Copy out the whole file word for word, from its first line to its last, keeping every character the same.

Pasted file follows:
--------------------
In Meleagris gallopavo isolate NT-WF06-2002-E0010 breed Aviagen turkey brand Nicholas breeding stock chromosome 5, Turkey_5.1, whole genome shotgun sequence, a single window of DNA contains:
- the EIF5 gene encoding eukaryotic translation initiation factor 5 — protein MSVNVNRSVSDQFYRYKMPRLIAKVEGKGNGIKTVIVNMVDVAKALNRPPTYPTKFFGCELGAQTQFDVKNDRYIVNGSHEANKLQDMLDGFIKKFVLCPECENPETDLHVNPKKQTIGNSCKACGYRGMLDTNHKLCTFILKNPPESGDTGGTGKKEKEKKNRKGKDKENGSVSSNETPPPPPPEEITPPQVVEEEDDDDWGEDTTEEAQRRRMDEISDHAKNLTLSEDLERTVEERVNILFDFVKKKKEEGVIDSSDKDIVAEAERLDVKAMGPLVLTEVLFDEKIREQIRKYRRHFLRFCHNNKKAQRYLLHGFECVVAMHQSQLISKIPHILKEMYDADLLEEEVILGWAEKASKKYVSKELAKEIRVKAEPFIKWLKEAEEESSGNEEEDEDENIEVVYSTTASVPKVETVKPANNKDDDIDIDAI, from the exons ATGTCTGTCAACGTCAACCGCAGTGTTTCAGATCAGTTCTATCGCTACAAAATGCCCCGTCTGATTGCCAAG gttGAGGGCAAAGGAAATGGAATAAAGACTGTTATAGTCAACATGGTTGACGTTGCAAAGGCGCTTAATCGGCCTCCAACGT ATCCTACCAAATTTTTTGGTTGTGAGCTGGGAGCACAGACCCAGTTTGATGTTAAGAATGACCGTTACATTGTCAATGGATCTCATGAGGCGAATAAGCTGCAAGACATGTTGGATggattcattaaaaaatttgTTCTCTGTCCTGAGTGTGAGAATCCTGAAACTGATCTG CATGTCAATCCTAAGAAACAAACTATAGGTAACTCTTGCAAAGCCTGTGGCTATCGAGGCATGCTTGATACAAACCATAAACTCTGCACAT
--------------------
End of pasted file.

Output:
In Meleagris gallopavo isolate NT-WF06-2002-E0010 breed Aviagen turkey brand Nicholas breeding stock chromosome 5, Turkey_5.1, whole genome shotgun sequence, a single window of DNA contains:
- the EIF5 gene encoding eukaryotic translation initiation factor 5 — protein MSVNVNRSVSDQFYRYKMPRLIAKVEGKGNGIKTVIVNMVDVAKALNRPPTYPTKFFGCELGAQTQFDVKNDRYIVNGSHEANKLQDMLDGFIKKFVLCPECENPETDLHVNPKKQTIGNSCKACGYRGMLDTNHKLCTFILKNPPESGDTGGTGKKEKEKKNRKGKDKENGSVSSNETPPPPPPEEITPPQVVEEEDDDDWGEDTTEEAQRRRMDEISDHAKNLTLSEDLERTVEERVNILFDFVKKKKEEGVIDSSDKDIVAEAERLDVKAMGPLVLTEVLFDEKIREQIRKYRRHFLRFCHNNKKAQRYLLHGFECVVAMHQSQLISKIPHILKEMYDADLLEEEVILGWAEKASKKYVSKELAKEIRVKAEPFIKWLKEAEEESSGNEEEDEDENIEVVYSTTASVPKVETVKPANNKDDDIDIDAI, from the exons ATGTCTGTCAACGTCAACCGCAGTGTTTCAGATCAGTTCTATCGCTACAAAATGCCCCGTCTGATTGCCAAG gttGAGGGCAAAGGAAATGGAATAAAGACTGTTATAGTCAACATGGTTGACGTTGCAAAGGCGCTTAATCGGCCTCCAACGT ATCCTACCAAATTTTTTGGTTGTGAGCTGGGAGCACAGACCCAGTTTGATGTTAAGAATGACCGTTACATTGTCAATGGATCTCATGAGGCGAATAAGCTGCAAGACATGTTGGATggattcattaaaaaatttgTTCTCTGTCCTGAGTGTGAGAATCCTGAAACTGATCTG CATGTCAATCCTAAGAAACAAACTATAGGTAACTCTTGCAAAGCCTGTGGCTATCGAGGCATGCTTGATACAAACCATAAACTCTGCACAT